“Without exception, my clients thanked me. Some even shed tears of joy because they could carry out their duties the same way as before in the same environment,” Imai said. “This was the most rewarding part of my work.”
Collecting and processing digital data essential to ensure high precision
The project team has three members: Imai is in charge of speaking with temples, museums and other clients, and Masahiro Sugimine and Susumu Ishido—both from DNP Communication Design Co., Ltd.—gather and process digital data of the artwork.
Sugimine collects data by using a high-precision camera or a special scanner when the artwork is bigger in size. Collecting digital data requires utmost care: No instrument should touch its surface, and lighting should not emit ultraviolet rays, or heat—two factors that can damage old art pieces.
Ishido processes the gathered data. Four photos are taken when capturing a 90-centimeter by 180-centimeter fusuma door. When the photos are merged into one image, it usually contains more than 400 million pixels. Such enormous data, first processed with the color management system, must be adjusted manually to express subtle differences in gold brightness, for example, based on Ishido's extensive knowledge about Japanese arts in general and each painter's style and philosophy. In this way, each art piece's shades, brush strokes and other features are faithfully duplicated by a special inkjet printer. After a sample is meticulously checked by the temple, art supervisors and other art experts at the same location as the original was placed, replicas are printed and placed on fusuma doors and other materials.
Taking the perspective of clients
DNP has reproduced artwork in three different ways. The most popular method is to reproduce an artwork as it appears now, followed by one to duplicate an art piece based on colors and other conditions of the best-preserved parts of a painting. The least common way is to recreate the artwork's original state, which can be controversial because its success depends on the skills of a conservator.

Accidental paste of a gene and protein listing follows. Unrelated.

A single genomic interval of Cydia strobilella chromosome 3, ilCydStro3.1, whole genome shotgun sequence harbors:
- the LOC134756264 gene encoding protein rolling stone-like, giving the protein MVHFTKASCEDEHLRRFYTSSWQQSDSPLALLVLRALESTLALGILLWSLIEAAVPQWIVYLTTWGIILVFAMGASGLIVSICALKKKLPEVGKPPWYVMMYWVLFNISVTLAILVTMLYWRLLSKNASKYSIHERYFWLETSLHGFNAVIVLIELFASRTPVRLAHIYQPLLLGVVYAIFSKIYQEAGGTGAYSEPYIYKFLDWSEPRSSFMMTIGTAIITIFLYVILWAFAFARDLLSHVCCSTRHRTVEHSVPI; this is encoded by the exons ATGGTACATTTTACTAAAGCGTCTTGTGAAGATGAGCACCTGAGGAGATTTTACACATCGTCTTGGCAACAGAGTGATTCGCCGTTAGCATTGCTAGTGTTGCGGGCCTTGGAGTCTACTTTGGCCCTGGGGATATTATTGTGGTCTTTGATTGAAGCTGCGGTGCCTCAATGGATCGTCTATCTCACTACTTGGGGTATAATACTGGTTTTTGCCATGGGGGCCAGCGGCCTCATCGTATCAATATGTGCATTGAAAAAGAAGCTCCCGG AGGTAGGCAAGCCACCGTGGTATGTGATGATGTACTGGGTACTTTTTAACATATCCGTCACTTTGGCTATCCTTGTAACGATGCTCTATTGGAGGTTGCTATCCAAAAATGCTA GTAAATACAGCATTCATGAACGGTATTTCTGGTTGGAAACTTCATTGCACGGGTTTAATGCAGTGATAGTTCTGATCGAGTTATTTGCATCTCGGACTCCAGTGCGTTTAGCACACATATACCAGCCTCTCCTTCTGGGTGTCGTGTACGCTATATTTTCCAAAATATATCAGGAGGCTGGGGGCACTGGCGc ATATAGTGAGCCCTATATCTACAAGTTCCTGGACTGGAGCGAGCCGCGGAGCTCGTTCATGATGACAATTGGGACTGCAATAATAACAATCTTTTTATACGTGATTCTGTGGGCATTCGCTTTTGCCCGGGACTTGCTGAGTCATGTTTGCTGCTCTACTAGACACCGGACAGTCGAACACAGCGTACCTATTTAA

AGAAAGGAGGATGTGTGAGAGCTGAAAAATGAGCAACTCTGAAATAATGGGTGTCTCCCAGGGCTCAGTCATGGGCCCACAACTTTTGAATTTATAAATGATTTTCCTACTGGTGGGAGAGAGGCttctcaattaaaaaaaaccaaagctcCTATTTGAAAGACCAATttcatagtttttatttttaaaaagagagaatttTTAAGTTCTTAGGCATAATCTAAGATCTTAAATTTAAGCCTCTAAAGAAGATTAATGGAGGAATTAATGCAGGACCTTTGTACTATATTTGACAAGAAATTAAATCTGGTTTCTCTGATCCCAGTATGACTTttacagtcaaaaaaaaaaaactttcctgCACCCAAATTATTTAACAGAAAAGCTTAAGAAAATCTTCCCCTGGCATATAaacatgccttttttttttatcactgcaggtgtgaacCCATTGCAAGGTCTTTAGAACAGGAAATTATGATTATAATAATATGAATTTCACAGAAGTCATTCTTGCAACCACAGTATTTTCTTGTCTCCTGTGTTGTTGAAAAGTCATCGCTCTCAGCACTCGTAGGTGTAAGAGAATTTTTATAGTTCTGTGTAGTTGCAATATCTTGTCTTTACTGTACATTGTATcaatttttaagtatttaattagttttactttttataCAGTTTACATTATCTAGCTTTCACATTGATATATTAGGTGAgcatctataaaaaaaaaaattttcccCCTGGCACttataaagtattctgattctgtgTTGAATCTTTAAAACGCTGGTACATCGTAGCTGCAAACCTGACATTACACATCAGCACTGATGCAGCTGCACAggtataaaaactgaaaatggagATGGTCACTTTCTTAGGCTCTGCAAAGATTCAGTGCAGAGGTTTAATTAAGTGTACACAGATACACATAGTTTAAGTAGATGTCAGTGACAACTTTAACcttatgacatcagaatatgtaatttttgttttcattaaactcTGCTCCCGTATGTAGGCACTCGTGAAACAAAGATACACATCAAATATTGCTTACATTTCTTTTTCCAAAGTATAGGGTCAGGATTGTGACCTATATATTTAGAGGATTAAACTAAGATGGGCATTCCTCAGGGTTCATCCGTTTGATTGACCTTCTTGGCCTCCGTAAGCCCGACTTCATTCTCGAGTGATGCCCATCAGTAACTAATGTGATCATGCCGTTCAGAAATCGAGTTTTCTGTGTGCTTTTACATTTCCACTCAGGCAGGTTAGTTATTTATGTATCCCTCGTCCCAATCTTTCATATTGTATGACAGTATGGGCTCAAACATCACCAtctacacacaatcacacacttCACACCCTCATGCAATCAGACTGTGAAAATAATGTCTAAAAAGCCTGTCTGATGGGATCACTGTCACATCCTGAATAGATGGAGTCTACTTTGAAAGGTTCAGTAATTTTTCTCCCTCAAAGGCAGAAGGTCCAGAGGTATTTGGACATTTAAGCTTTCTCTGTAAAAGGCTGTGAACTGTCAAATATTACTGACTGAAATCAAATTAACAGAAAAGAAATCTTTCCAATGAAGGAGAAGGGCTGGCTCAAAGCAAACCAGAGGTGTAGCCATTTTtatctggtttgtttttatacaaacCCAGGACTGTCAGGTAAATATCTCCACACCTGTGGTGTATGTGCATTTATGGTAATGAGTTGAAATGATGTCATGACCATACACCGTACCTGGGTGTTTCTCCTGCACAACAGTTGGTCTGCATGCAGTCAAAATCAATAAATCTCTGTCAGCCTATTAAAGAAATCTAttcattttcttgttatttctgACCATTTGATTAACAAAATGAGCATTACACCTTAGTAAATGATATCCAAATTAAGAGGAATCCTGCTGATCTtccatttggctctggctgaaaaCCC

Whichever method is used, making replicas is an expensive process, especially when gold leaf is involved. Duplicating more than 100 fusuma paintings for a temple could cost as much as several hundred million yen.
“My company might not like me saying this, but I think about a client's challenges from their standpoint, not that of DNP,” Imai said. “If they don't have good storage places, I look for them. If they don't have enough financial resources to pay for the replicas, I try to find ways to generate funds such as through sales of goods produced capitalizing on the digital data of their artwork.”
In the future, Imai hopes to make Denshobi a revenue-generating operation both for clients and DNP by holding events that will feature masterpiece replicas and 4K ultra-high definition videos of temples and shrines, and selling goods made based on DNP's digital archiving technologies. As a precursor, DNP held a lecture meeting on Kyoto's cultural assets at Nijo Castle and elsewhere. “Ideally people would visit those temples in person, but such events may be of interest to those who are unable to visit them but want to see these cultural assets.”
Venturing on the global stage
DNP is looking at overseas opportunities for the Denshobi project. At CeBit, Europe's biggest IT trade show, held in Hanover, Germany, in March 2017, the company showcased the replica of an Edo-period art piece, the left panel of Rakuchu Rakugai Zu Byobu (Folding Screen Painting of Scenes In and Around Kyoto). Imai said visitors were impressed by the replica, which depicts famous temples and thousands of people of Kyoto.
Making replicas of famed oil paintings is another business field that DNP aspires to enter. “We have experience in printing images on canvas and are able to replicate the thickness of oil paints by employing our overprint technology,” Imai said. “DNP has introduced an art viewing multimedia system in collaboration with the Louvre Museum, so we have extensive knowledge about Western artwork. That could open an avenue for DNP to expand its global operations in the cultural sphere.”
- *Publication date: Jul.14,2017
- *DNP department names, product specifications and other details are correct only at the time of writing. They are subject to change without prior notice.